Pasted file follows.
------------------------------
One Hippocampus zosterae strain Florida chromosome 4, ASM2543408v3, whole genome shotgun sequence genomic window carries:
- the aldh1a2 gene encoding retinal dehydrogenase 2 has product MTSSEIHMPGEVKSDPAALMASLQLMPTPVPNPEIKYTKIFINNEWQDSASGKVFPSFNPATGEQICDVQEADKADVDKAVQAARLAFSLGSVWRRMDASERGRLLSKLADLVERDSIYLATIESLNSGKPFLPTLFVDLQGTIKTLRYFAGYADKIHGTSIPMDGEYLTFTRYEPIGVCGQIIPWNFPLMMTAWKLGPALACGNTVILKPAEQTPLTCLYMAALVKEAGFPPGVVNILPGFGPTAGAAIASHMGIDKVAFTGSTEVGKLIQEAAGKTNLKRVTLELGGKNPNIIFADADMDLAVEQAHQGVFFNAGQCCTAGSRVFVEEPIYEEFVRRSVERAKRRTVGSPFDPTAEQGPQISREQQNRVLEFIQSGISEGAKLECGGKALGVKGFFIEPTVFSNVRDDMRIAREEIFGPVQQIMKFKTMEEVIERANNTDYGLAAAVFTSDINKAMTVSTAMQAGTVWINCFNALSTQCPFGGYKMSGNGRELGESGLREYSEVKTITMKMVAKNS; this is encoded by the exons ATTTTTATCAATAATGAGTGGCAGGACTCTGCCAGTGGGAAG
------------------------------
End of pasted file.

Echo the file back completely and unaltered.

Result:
One Hippocampus zosterae strain Florida chromosome 4, ASM2543408v3, whole genome shotgun sequence genomic window carries:
- the aldh1a2 gene encoding retinal dehydrogenase 2 has product MTSSEIHMPGEVKSDPAALMASLQLMPTPVPNPEIKYTKIFINNEWQDSASGKVFPSFNPATGEQICDVQEADKADVDKAVQAARLAFSLGSVWRRMDASERGRLLSKLADLVERDSIYLATIESLNSGKPFLPTLFVDLQGTIKTLRYFAGYADKIHGTSIPMDGEYLTFTRYEPIGVCGQIIPWNFPLMMTAWKLGPALACGNTVILKPAEQTPLTCLYMAALVKEAGFPPGVVNILPGFGPTAGAAIASHMGIDKVAFTGSTEVGKLIQEAAGKTNLKRVTLELGGKNPNIIFADADMDLAVEQAHQGVFFNAGQCCTAGSRVFVEEPIYEEFVRRSVERAKRRTVGSPFDPTAEQGPQISREQQNRVLEFIQSGISEGAKLECGGKALGVKGFFIEPTVFSNVRDDMRIAREEIFGPVQQIMKFKTMEEVIERANNTDYGLAAAVFTSDINKAMTVSTAMQAGTVWINCFNALSTQCPFGGYKMSGNGRELGESGLREYSEVKTITMKMVAKNS; this is encoded by the exons ATTTTTATCAATAATGAGTGGCAGGACTCTGCCAGTGGGAAG